I stumbled across a very cool generation option for very long-term power generation: the Listeroid [“Lister”] generator. Its based on a design that has been in production since about 1930 and as such is dirt simple. Its about as uncomplicated as a diesel engine can be. They run at very low RPM (650-800, no I didn’t forget a zero), are built to be field-serviceable, and have massive flywheels to keep them running smoothly. They’re extremely low-tech and all the bugs have been worked out dozens of years ago. The original Lister company no longer makes them, but various Indian and Chinese firms have picked up the casting and are happy to sell to American buyers. The very best thing about these is that when they say 100% duty cycle, they mean it. Listeroid engines when properly set up have been running non-stop for a decade in rural Alaska, and most likely around the world as well. They are also very efficient, pushing 2500 watts runs an average of 0.125 gallons of diesel per kW/hr. The per-kilowatt cost of the hardware is low too, the engine itself runs around $800 for a 6 hp one-cylinder which should generate 3kW.
There are (as always) a few downsides.
1) Weight. These things are huge. The engine alone runs in the 750-lb range, and a proper installation requires a good cooling system (radiator), generator head and a solid concrete block for anchoring. You’re not likely to throw one in the trunk for a Bug Out.
2) Do It Yourself. Because these are actually just engines not complete generator sets, assembling a properly functioning one takes some know-how. I don’t really consider this a downside, but if you need power up and running yesterday, this isn’t for you. If you have the time (and power) to take your time getting your setup just right for its environment then you’ll probably be happy with a Listeroid. On the other hand, the need for actually getting your hands dirty means you are guaranteed to know how to fix the thing when it breaks.
3) Quality Control. These engines are all made in either India or China. Some brilliantly executed stuff comes out of both countries, alongside some of the most irredeemable trash known to man. The notion of consistency does not seem to exist in the firms making these. This can have a silver lining if you are mechanically savvy and have some tools you can save a load of money by buying a lower-quality engine and replacing the stuff that is broken yourself. This is usually things like leftover sand from the casting inside the engine, bad seals, cheap plumbing for the fuel and oil lines, etc. Nothing anyone who can change the oil in his/her car shouldn’t be able to manage. Its not like the parts are small. On the other hand, if you want a bit more of a turn-key solution, the manufacturers are reportedly more than open to requests for a specific level of quality. If you take the time to talk directly with the manufacturer and make it clear to them what level of quality you are expecting, you will probably get it. These firms seem to be eager to get good American Testimonials so will go the extra mile in many cases.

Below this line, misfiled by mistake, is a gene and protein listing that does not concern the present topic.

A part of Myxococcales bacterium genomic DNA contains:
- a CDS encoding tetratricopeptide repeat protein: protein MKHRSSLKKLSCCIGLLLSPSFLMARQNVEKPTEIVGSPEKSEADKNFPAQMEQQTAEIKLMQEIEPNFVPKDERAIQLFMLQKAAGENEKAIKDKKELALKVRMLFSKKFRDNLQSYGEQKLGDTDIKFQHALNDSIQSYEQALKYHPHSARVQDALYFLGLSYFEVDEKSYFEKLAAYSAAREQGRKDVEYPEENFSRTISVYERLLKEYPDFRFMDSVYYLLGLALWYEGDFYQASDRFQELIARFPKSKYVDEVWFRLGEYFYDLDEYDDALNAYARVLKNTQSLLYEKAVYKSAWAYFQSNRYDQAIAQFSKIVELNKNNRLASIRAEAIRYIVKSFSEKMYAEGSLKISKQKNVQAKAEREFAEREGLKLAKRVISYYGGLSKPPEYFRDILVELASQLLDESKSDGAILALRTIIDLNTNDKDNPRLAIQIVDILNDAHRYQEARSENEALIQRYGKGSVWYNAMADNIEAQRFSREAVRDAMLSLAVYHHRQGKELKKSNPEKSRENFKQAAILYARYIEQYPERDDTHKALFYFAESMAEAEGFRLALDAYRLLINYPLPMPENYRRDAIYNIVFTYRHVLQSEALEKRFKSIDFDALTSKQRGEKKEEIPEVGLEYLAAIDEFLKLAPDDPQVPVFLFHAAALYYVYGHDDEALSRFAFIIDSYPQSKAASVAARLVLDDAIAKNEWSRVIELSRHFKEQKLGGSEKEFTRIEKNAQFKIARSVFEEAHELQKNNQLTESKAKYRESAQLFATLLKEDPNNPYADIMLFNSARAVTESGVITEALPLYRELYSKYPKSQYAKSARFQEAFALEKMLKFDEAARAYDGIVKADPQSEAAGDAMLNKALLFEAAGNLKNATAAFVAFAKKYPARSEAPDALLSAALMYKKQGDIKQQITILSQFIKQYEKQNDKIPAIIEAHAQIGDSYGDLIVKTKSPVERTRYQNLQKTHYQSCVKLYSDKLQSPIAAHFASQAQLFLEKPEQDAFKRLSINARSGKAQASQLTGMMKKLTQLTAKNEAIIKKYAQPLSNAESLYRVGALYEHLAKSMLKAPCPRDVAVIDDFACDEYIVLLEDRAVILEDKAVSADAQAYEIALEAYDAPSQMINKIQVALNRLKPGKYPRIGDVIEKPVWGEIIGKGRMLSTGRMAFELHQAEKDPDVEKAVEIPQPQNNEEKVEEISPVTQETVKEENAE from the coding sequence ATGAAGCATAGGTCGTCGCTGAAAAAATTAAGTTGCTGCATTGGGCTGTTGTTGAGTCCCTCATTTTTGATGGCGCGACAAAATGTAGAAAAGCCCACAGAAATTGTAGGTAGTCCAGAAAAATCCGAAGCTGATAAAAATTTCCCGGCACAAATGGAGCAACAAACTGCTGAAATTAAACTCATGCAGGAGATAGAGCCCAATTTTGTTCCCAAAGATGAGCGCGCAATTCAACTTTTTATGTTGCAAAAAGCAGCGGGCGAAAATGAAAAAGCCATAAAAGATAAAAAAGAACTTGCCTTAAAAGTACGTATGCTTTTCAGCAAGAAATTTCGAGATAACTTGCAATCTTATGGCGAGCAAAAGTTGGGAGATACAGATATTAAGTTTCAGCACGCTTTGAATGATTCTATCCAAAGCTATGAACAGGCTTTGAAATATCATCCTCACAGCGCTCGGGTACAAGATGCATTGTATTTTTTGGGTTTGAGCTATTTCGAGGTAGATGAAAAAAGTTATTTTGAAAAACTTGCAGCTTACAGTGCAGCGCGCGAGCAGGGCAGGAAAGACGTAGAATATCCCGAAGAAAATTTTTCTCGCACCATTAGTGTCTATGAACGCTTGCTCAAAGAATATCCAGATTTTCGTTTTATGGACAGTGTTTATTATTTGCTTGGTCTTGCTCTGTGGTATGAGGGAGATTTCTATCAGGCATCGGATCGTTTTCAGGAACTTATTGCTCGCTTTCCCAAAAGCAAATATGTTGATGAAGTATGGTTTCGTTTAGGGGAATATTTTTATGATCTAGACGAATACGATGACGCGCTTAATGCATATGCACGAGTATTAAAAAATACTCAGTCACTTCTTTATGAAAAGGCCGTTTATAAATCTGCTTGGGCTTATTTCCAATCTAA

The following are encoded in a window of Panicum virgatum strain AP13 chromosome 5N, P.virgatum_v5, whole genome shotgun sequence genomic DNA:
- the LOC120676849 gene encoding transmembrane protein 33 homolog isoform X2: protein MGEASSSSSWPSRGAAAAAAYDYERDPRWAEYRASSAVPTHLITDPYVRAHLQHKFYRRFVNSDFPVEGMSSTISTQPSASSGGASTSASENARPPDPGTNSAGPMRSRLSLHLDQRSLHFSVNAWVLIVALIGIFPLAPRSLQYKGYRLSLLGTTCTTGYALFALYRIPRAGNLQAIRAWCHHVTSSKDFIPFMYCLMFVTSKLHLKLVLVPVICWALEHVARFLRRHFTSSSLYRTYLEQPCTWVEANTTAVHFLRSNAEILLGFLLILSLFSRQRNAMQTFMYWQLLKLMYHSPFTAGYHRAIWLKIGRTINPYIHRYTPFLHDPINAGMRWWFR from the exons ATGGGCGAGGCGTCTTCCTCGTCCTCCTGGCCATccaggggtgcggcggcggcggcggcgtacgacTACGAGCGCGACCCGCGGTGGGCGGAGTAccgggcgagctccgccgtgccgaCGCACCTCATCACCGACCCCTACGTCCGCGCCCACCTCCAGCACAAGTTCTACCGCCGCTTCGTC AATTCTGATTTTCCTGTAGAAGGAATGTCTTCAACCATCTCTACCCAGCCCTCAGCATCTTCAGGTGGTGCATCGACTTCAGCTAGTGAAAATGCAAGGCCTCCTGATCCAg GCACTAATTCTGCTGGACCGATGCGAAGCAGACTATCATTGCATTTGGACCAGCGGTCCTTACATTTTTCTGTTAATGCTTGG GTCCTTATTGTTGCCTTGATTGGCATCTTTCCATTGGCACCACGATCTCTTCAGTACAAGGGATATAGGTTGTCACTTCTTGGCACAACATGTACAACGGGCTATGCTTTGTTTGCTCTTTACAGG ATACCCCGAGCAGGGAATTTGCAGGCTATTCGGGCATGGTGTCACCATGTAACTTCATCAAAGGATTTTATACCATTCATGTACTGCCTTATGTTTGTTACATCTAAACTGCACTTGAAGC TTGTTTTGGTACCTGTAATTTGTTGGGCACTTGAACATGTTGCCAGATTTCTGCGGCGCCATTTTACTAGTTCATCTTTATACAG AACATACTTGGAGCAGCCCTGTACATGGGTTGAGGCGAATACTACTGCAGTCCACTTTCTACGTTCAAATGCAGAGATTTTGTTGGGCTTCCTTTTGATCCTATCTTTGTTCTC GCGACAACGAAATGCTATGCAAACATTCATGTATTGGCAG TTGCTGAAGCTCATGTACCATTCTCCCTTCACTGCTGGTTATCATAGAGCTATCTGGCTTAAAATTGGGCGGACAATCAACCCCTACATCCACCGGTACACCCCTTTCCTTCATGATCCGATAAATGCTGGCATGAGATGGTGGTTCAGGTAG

4) Shipping. The engine is assembled in India or China. You (probably) live somewhere in the U.S. About half the planet is between you and your engine. There are two options: Pay an importer to do it for you or negotiate the shipping yourself. The consensus seems to be that doing it yourself is a good way to get ripped off, but if you know a guy you might be able to get a good deal here. This Guy seems to import them and most of the testimonials on the web refer to him in on way or another.
Further links can be had here, where I originally discovered them. Also, Googling for Listeroid is informative.
If you’re planning on using something like this to actually run your house, i.e. an off-grid setup, you should really consider setting up a proper power regulation system. Because diesel generators are most efficient at a certain load, you don’t want them to be throttling like a car engine. A way to avoid this is to essentially set up a big battery bank that runs high voltage DC and charge that with the generator as well as any other power sources (solar, wind, micro-hydro, your Prius, et cetera) and convert to AC for household use with a beefy alternator. This does have more bits to break in an emergency but for real 24×7 use you will probably appreciate the efficiency gains.
I would like to see someone rig up an automatic hydraulic or mechanical starting system just for the niftyness factor. If anyone has any real-world experience with that Startwell gizmo I’m sure many would like to hear about it. It sounds like a great backup starter for a diesel truck that would require no electricity without plumbing your pickup for hydraulic start.
I should disclaim that I do not own one of these. Finding a place for it in my shoe box apartment would be entertaining. – P.H.
JWR Replies: You probably missed it, but I posted a brief piece on Lister and other stationary engines back on October 5th, 2005. (See the SurvivalBlog Archives.) The tolerances and quality control seems to be better on the Listers that are made in India, since they inherited a couple of sets of tooling that probably date back to the British Raj. (The Chinese engines, in contrast, were reverse-engineered, and some of the parts appear to be from the “file to fit” school of assembly.)